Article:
Many power systems and locomotives require extensive testing and certification. There is a wide variety of industrial and electric railways built around the world, creating a demand for reliable and tested overhead line systems. Overhead lines can be classified into two types: the simple contact wire suspended on a basic wire and an overhead line connected. A basic wire is suspended from an attachment point. Flat chain technology can be used to anchor overhead lines along the side, or a carrying cable is available for vertical high chains.
Many types of passenger rails and mainline railroads have adopted high chain or chain catenary carrying cables as the standard. The contact wire is positioned as horizontally as possible. This design ensures that the wire connection is less subjected to horizontal forces as well as vertical ones due to changes in elevation. The contact wire and the cable will be kept in tension and anchored separately.
The supply points are a crucial part of any overhead line management. They must be available in all sections and be electrically isolated from each other to help reduce the failure rate. A zigzag curve, within a set of electronic limits, will ensure that the overhead lines are arranged in a way to power each section. The limits are set relative to the center of the track and are adjusted at each supply point. Monitoring is done at all power supply areas and throughout the entire system.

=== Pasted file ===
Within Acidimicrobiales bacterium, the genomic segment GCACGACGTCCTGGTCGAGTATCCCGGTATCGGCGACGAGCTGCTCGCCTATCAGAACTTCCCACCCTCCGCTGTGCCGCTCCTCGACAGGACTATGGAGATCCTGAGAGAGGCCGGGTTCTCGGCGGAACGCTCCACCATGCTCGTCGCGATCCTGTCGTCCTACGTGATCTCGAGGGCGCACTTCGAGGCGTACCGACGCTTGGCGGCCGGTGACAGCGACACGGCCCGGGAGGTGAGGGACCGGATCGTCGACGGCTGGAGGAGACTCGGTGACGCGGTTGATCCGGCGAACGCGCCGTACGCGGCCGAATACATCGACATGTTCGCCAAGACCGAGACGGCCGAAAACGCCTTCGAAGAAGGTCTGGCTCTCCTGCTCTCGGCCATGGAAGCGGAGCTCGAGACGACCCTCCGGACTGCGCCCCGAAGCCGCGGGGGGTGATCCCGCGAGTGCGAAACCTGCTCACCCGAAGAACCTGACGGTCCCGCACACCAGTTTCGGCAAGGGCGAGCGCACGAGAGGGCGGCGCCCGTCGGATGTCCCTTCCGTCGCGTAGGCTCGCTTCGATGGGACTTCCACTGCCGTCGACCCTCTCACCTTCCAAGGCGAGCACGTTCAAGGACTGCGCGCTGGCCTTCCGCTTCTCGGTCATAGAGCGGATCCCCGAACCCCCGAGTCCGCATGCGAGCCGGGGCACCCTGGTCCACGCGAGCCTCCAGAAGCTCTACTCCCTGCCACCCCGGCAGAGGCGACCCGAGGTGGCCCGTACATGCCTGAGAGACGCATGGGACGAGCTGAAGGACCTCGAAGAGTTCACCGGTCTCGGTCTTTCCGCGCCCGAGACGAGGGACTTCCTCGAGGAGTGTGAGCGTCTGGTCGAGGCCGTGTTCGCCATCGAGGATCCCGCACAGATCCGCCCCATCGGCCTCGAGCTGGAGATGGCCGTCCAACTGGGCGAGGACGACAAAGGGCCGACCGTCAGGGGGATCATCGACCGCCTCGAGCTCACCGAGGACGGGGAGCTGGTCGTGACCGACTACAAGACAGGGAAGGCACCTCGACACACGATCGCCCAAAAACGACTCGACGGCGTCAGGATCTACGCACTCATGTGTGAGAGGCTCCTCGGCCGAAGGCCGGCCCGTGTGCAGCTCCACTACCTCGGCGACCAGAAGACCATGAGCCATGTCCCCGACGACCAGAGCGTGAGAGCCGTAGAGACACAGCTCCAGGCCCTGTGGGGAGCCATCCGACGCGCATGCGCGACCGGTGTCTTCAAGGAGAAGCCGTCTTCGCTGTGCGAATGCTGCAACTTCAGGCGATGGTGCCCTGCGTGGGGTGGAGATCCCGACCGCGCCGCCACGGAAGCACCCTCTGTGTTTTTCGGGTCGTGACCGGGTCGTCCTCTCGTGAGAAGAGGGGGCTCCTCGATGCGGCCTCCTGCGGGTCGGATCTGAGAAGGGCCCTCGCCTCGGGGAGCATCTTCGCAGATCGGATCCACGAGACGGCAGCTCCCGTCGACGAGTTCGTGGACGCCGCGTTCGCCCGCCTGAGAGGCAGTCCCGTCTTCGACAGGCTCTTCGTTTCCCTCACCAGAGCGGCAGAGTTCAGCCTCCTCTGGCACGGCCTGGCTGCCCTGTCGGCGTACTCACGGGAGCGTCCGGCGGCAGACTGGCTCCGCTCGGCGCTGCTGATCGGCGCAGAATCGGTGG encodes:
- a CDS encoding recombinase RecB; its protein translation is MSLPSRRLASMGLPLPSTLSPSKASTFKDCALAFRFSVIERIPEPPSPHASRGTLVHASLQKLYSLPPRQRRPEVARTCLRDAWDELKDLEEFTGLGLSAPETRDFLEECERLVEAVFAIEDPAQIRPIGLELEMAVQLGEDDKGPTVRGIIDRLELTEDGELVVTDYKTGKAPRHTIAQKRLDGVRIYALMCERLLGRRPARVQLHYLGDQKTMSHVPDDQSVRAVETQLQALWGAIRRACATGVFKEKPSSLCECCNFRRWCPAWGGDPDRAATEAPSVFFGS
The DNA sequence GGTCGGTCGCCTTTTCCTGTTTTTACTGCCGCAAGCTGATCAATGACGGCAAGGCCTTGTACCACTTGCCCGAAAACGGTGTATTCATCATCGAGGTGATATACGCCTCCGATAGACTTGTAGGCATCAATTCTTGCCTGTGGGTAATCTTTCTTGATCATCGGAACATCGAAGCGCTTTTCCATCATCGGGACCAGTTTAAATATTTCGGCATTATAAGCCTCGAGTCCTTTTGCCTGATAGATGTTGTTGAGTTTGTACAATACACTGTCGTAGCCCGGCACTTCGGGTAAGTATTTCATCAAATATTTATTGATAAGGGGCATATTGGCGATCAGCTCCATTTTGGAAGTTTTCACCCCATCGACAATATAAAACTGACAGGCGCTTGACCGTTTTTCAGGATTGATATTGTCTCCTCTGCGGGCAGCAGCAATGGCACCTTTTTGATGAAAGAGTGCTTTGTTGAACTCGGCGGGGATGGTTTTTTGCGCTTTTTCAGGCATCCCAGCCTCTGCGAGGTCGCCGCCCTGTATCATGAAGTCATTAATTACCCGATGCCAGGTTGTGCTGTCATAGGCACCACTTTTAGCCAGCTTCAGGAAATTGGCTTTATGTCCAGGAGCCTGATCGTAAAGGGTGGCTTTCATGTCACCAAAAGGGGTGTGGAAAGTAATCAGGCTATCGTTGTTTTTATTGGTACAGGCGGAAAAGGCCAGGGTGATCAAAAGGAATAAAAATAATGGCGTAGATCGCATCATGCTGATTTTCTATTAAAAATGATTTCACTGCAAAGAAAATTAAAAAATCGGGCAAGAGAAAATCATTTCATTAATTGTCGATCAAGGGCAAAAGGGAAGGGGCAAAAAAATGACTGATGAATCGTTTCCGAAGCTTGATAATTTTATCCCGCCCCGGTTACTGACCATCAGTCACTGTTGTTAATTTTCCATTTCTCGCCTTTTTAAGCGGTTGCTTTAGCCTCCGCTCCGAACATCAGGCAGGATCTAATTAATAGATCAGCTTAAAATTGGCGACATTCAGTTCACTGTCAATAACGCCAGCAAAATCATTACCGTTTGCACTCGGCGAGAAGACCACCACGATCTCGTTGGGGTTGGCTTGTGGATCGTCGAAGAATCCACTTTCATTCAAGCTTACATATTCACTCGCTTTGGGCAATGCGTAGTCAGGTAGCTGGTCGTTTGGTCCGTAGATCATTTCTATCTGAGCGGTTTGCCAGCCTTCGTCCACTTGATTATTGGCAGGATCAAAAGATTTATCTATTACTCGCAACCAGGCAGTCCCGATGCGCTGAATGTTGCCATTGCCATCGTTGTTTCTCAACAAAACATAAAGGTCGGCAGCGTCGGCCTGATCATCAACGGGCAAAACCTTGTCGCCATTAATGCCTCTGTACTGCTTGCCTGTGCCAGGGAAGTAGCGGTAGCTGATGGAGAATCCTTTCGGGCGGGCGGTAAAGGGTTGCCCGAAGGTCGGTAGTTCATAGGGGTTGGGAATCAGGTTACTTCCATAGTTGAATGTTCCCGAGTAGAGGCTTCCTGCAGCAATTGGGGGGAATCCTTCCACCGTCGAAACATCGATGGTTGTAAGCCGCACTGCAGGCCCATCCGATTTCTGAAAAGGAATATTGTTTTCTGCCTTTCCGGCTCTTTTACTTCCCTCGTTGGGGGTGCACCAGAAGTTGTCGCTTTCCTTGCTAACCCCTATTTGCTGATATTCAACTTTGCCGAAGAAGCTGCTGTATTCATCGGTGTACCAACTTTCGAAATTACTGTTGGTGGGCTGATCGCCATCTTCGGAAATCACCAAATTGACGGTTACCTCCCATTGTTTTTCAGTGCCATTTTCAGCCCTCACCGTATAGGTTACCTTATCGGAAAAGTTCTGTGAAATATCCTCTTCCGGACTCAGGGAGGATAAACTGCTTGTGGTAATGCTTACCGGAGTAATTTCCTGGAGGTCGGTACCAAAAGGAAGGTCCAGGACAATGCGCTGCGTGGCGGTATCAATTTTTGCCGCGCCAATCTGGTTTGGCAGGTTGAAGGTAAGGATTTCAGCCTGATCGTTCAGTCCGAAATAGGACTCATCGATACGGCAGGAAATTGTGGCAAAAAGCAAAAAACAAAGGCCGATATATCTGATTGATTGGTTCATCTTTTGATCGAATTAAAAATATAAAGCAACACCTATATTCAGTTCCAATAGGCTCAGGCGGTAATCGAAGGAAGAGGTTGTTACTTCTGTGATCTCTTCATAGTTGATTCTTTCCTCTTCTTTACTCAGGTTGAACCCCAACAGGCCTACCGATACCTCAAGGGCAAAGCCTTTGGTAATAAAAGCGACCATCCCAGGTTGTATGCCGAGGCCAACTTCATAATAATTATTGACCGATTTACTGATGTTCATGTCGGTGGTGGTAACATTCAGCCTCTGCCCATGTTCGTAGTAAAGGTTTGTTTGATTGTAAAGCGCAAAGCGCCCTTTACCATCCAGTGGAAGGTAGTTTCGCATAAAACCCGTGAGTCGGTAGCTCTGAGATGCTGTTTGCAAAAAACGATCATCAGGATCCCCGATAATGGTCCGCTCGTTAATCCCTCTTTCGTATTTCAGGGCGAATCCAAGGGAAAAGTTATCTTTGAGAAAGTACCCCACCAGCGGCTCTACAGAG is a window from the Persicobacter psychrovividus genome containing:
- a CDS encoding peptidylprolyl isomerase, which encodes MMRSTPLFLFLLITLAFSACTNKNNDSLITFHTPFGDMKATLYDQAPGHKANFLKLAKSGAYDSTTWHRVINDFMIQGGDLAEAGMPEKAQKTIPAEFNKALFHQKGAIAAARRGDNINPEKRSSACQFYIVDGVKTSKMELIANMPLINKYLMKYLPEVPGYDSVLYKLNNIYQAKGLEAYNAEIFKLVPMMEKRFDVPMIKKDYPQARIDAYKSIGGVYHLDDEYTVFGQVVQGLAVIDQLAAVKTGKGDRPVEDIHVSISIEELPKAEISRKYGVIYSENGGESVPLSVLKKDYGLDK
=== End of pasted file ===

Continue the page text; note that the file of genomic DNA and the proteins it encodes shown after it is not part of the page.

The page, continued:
It is important to monitor power systems and maintain this path in all types of passenger trains, supply trains, or trams. Contact us to find out more about overhead line configurations and power systems.
This post was written by Justin Tidd, Director at Swartz Engineering. For nearly half a century, Swartz Engineering has been at the forefront of industry safety. They are a family-owned company specializing in power distribution for the electrical industry. Our design ensures maximum flexibility for excellent reliability and a high return on investment.